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Statistical Challenges in Neuroscience 3-5 September, 2014

Neuroscience is a very diverse field, as its central object - the brain - can be approached from a bewildering variety of angles, studied at any scale from molecular to behavioural, and measured, probed and prodded in myriad different ways. Each of these methods, from 2-photon imaging to reinforcement learning experiments, comes with its own statistical challenges. Some of these challenges will be highly familiar to statisticians, because they include some of the most active research areas in statistics and machine learning: for example, studies of anatomy yield partially observed network data, reverse correlation experiments lead to a large-p small-n regression problem, fMRI comes with big data issues, etc. Others will be less familiar, for example the issues arising from non-stationarity in behavioural experiments, that of inter-individual differences, or that of measuring probabilistic dependence between spiking neurons. These problems are central to the development of methodology in neuroscience and should appeal to many statisticians.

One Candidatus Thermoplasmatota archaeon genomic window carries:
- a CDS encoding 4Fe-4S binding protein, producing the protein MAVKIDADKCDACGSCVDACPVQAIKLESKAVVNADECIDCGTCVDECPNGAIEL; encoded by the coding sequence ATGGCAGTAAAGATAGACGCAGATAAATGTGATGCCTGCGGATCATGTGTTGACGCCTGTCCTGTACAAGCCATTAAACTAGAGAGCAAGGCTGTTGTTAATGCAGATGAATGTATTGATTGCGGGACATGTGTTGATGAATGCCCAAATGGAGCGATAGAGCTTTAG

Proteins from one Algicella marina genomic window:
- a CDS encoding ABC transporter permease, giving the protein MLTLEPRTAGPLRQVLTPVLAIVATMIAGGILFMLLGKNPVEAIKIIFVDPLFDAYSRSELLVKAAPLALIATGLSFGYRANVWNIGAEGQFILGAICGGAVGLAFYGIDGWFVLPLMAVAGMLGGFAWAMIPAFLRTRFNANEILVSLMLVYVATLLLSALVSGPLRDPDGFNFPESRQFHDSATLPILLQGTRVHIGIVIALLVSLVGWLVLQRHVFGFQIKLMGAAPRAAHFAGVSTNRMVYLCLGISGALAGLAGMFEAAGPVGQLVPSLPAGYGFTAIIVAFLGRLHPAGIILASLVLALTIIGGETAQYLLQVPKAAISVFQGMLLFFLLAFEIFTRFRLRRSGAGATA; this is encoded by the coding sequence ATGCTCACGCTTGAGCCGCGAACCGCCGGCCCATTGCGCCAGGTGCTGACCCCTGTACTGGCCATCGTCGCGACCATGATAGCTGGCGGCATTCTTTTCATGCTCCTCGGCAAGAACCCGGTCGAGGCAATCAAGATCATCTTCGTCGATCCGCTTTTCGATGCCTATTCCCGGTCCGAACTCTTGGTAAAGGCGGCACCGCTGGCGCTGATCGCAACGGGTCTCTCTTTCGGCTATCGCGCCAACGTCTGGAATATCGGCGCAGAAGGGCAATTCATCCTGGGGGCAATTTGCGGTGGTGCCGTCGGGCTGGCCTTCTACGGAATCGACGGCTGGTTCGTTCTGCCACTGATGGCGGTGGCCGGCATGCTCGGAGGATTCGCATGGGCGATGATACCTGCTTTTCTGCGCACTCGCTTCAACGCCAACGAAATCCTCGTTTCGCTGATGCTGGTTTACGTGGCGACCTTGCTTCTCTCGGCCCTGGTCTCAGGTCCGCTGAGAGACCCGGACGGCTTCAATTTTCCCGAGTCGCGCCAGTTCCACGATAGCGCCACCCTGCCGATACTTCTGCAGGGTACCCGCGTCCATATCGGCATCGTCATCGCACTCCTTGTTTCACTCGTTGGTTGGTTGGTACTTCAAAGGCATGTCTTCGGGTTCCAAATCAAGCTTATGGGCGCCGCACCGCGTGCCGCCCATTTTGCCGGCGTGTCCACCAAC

The workshop aims to bring together neuroscientists (interested in methodological issues) and statisticians (interested in new applications) with the goal to (a) introduce the neuroscience community to recent developments within statistics and (b) raise awareness within the statistics community of some of the challenges that arise in the analysis of neuroscientific data.


Travel and Visiting Info

Workshop Information Booklet (participants will receive a hardcopy from the registration desk)

Talk Abstracts and Slides

Poster Abstracts and Downloads

Timetable (pdf)

Keynote Speakers

The scientific committee is:


The meeting organisers are:

Florence Forbes (INRIA, Grenoble Rhône-Alpes)
Tom Nichols (University of Warwick),
Christophe Pouzat (CNRS, Paris)
Gäel Varoquaux (INRIA, Saclay Île-de-France)
Felix Wichmann (MPI for Intelligent Systems, Tübingen)
  Simon Barthelmé (
Nicolas Chopin (
Adam Johansen (